Veronika Part

Veronika Part (born 21 February 1978) is a Russian ballet dancer. She is a former principal dancer with American Ballet Theatre. She now serve as a ballet master at Atlanta Ballet.[1]

Veronika Part
Born (1978-02-21) 21 February 1978 (age 43)
OccupationBallet dancer
Years active1996–present
Current groupAtlanta Ballet
Former groupsKirov Ballet
American Ballet Theatre

Early lifeEdit

Veronika Part was born in St. Petersburg. The doctor who delivered her said she had beautiful legs, therefore her mother believed Part should be a ballet dancer. However, Part started in gymnastics at age 4, and continued for six years. In 1988, at age 10, her mother sent her to audition for Vaganova Academy of Russian Ballet. She was accepted and started training at the academy.[1][2] She graduated in 1996, under the class of Inna Zubkovskaya.[3]


In 1996, at age 18, Part joined the Kirov Ballet (now Mariinsky Ballet), and became a soloist in 1998. At age 20, she made her debut as Odette/Odile in Swan Lake and the title role in Raymonda. When the Kirov performed George Balanchine's Jewels. She was coached by Gabriella Komleva, Ninel Kurgapkina, Yelena Yevteyeva and Lubov Kunakova.[2] She was the winner of the BALTIKA Prize in 1999.[3] The Kirov toured extensively during this time and Part danced in many different countries on many continents. She became frustrated at her lack of progress and being overlooked for principal even though she was dancing principal roles and began to look around in Europe for the opportunities.[citation needed]

Part first performed in New York City in 1999 with the Mariinsky cast as the Lilac Fairy in The Sleeping Beauty and caught the attention of American Ballet Theatre director Kevin McKenzie. When she returned three years later in the role of Odette/Odile in Swan Lake, McKenzie invited her to join as a soloist with the company, which she accepted. Part spoke no English at the time. She made her debut with ABT during its Japan tour. She first performed supporting roles, but gradually got more prominent roles.[2][4]

Part considered leaving the ABT and return to Russia, as she wanted to dance more and more support offstage, but was promoted to the rank of principal dancer in 2009. She decided to stay for personal reasons.[5] Since her promotion, she had danced many of lead roles of the company's repertoire, including works by McKenzie, Frederick Ashton, George Balanchine and Alexei Ratmansky.[3] She had created roles for the latter, including Natalia in his On the Dnieper and Lilac Fairy in his version of The Sleeping Beauty.[6][7]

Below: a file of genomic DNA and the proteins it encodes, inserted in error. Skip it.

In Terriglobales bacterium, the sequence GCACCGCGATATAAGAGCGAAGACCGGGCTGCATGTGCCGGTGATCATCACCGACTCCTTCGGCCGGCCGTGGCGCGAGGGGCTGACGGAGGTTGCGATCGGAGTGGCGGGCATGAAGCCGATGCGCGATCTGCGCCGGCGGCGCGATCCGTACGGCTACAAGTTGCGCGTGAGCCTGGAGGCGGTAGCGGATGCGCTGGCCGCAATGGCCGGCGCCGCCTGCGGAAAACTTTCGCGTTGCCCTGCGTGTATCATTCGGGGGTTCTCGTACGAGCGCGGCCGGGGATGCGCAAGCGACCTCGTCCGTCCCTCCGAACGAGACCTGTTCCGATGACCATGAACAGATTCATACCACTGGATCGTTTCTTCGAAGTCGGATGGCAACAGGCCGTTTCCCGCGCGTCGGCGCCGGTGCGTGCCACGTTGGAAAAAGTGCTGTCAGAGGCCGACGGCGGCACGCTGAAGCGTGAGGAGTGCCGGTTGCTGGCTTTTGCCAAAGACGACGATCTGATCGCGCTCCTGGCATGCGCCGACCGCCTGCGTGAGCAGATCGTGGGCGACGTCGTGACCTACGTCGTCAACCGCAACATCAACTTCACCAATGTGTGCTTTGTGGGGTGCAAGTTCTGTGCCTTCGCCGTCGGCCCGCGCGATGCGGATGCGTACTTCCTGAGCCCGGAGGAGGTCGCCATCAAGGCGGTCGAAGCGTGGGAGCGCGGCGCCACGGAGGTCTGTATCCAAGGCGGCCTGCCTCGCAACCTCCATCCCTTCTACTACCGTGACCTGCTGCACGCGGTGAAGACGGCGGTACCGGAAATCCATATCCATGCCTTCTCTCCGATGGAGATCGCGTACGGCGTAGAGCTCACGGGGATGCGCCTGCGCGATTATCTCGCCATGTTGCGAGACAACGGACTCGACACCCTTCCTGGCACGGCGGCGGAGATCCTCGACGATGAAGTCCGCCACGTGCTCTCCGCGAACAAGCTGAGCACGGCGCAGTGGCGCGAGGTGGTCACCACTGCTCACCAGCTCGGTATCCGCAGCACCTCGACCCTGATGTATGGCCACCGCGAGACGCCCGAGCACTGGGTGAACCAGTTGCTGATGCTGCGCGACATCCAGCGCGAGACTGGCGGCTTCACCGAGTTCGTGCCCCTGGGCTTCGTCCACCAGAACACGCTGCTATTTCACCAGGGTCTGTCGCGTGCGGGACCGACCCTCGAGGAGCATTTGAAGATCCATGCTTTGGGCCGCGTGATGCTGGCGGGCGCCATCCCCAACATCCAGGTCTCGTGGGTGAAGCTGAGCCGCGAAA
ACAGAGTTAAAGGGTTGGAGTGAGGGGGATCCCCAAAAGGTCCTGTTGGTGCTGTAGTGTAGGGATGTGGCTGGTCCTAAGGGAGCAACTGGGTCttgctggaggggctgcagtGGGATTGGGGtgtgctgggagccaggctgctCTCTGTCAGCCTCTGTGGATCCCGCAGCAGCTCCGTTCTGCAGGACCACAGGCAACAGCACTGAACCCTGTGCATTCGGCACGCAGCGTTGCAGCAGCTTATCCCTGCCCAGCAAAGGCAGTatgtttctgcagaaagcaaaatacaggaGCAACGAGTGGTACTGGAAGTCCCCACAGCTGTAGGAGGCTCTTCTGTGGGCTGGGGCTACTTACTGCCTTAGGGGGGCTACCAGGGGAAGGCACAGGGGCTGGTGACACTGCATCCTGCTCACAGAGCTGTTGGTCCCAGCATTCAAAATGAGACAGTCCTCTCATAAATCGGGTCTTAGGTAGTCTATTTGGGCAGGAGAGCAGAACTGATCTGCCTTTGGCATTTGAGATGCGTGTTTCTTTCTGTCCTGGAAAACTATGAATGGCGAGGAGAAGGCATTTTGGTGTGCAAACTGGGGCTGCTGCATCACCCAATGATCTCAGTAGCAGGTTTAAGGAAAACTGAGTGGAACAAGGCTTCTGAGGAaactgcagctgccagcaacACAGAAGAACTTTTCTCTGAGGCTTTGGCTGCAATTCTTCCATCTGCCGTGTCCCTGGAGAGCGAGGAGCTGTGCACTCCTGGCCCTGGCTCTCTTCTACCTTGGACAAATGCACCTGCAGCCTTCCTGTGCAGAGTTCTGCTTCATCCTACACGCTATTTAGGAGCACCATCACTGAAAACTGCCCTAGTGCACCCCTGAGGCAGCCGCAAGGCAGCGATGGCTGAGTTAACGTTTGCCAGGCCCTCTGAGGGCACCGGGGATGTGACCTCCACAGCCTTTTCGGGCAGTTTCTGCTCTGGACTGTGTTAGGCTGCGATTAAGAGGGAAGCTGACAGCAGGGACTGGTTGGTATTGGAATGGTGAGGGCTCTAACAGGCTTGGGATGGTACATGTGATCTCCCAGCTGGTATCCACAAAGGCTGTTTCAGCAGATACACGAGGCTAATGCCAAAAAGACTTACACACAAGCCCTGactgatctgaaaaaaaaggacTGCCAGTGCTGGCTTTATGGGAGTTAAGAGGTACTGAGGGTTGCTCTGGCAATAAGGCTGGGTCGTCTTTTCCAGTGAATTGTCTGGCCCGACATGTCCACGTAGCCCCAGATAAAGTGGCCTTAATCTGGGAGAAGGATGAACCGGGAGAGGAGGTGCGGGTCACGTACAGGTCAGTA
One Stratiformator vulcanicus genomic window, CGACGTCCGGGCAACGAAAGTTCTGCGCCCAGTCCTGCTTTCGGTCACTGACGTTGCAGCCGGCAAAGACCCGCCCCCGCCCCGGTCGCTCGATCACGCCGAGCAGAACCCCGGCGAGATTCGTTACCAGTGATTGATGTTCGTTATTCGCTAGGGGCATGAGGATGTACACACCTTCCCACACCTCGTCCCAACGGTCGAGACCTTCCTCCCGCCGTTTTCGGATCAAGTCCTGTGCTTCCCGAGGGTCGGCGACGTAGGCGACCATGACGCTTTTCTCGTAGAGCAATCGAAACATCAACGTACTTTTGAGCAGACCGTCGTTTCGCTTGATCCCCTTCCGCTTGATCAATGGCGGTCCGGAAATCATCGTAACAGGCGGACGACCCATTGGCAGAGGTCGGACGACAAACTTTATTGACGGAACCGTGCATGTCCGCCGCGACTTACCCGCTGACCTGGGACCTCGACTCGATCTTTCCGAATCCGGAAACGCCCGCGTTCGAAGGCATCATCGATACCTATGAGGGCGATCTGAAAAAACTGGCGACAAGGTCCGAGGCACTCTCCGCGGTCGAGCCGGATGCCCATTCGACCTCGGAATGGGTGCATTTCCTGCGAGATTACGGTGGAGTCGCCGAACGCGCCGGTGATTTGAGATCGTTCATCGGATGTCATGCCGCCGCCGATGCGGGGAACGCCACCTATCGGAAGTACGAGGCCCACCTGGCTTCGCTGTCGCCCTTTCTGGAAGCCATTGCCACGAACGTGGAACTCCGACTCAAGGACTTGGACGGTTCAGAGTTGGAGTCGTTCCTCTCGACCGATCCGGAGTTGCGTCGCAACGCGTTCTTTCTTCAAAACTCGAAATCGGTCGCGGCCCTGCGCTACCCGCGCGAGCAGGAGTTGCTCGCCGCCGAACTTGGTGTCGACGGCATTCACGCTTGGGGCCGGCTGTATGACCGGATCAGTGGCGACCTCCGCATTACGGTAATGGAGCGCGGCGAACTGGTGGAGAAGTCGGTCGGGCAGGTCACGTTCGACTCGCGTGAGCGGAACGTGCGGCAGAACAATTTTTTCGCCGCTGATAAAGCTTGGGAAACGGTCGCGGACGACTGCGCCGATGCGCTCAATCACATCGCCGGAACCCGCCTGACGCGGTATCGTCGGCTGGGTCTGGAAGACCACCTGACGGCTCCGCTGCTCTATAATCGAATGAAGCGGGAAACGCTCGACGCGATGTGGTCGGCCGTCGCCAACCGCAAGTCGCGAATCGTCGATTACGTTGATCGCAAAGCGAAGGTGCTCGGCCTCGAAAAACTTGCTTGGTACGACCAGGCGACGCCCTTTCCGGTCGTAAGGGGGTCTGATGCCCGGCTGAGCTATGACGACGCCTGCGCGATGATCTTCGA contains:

Outside of ABT, she had appeared on Late Show with David Letterman.[8] She had danced with the Royal New Zealand Ballet as a guest artist.[1] She also participated in projects by the Kennedy Center and Metropolitan Opera.[3] In 2012, she had returned to the Mariinsky as guest to perform in Swan Lake.[citation needed] The following year, she appeared in documentary Ballet's Greatest Hits, dancing the White Swan pas de deux.[9]

In 2017, Part retired from ABT as her contract was not renewed. Her departure was announced days before her final performance. Her fans started a petition on to ask the company's leadership to let Part stay. Part exited the company following a performance of Balanchine's Mozartiana.[8]

Part had taught in schools across the U.S., and was a jury at Youth America Grand Prix. She later became a ballet master at Atlanta Ballet.[1]

Selected repertoireEdit



  1. ^ a b c d e "Artistic - Ballet Masters". Atlanta Ballet. Retrieved 11 May 2020.
  2. ^ a b c "Russian Soul". Dance Magazine. 28 June 2011.
  3. ^ a b c d "Veronika Part". Mariinsky Theatre. Retrieved 11 May 2020.
  4. ^ "Veronika Part to join American Ballet Theatre as a soloist". American Ballet Theatre. 9 July 2002.
  5. ^ "Now in Principal's Slippers, Facing Fears". New York Times. 4 June 2009.
  6. ^ a b "On the Dnieper". American Ballet Theatre. Retrieved 11 May 2020.
  7. ^ a b "The Sleeping Beauty". American Ballet Theatre. Retrieved 11 May 2020.
  8. ^ a b "Veronika Part to Leave American Ballet Theater". New York Times. 3 July 2017.
  9. ^ "Ballet's Greatest Hits - YAGP Gala". Youth American Grand Prix. Retrieved 24 April 2020.
  10. ^ "Dumbarton". American Ballet Theatre. Retrieved 11 May 2020.
  11. ^ "Kaleidoscope". American Ballet Theatre. Retrieved 11 May 2020.
  12. ^ "Within You Without You: A Tribute to George Harrison". American Ballet Theatre. Retrieved 11 May 2020.
  13. ^ "Veronika Part". Los Angeles Philharmonic. Retrieved 11 May 2020.

External linksEdit